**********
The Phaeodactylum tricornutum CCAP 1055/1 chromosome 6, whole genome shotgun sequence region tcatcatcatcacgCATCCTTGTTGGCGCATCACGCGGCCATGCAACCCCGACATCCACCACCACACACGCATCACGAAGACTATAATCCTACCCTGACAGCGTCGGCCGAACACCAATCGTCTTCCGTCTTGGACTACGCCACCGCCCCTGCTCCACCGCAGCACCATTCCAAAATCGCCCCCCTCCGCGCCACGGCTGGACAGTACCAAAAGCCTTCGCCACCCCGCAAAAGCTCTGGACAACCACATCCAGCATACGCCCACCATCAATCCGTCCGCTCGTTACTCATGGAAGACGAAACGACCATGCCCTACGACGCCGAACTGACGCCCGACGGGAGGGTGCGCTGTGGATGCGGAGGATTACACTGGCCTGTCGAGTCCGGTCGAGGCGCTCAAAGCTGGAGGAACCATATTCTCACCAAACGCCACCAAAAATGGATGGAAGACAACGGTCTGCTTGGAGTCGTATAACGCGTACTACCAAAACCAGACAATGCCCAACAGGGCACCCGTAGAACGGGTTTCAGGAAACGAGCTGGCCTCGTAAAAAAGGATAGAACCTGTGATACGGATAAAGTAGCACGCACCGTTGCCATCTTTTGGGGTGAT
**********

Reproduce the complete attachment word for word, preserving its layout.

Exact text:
The Phaeodactylum tricornutum CCAP 1055/1 chromosome 6, whole genome shotgun sequence region tcatcatcatcacgCATCCTTGTTGGCGCATCACGCGGCCATGCAACCCCGACATCCACCACCACACACGCATCACGAAGACTATAATCCTACCCTGACAGCGTCGGCCGAACACCAATCGTCTTCCGTCTTGGACTACGCCACCGCCCCTGCTCCACCGCAGCACCATTCCAAAATCGCCCCCCTCCGCGCCACGGCTGGACAGTACCAAAAGCCTTCGCCACCCCGCAAAAGCTCTGGACAACCACATCCAGCATACGCCCACCATCAATCCGTCCGCTCGTTACTCATGGAAGACGAAACGACCATGCCCTACGACGCCGAACTGACGCCCGACGGGAGGGTGCGCTGTGGATGCGGAGGATTACACTGGCCTGTCGAGTCCGGTCGAGGCGCTCAAAGCTGGAGGAACCATATTCTCACCAAACGCCACCAAAAATGGATGGAAGACAACGGTCTGCTTGGAGTCGTATAACGCGTACTACCAAAACCAGACAATGCCCAACAGGGCACCCGTAGAACGGGTTTCAGGAAACGAGCTGGCCTCGTAAAAAAGGATAGAACCTGTGATACGGATAAAGTAGCACGCACCGTTGCCATCTTTTGGGGTGAT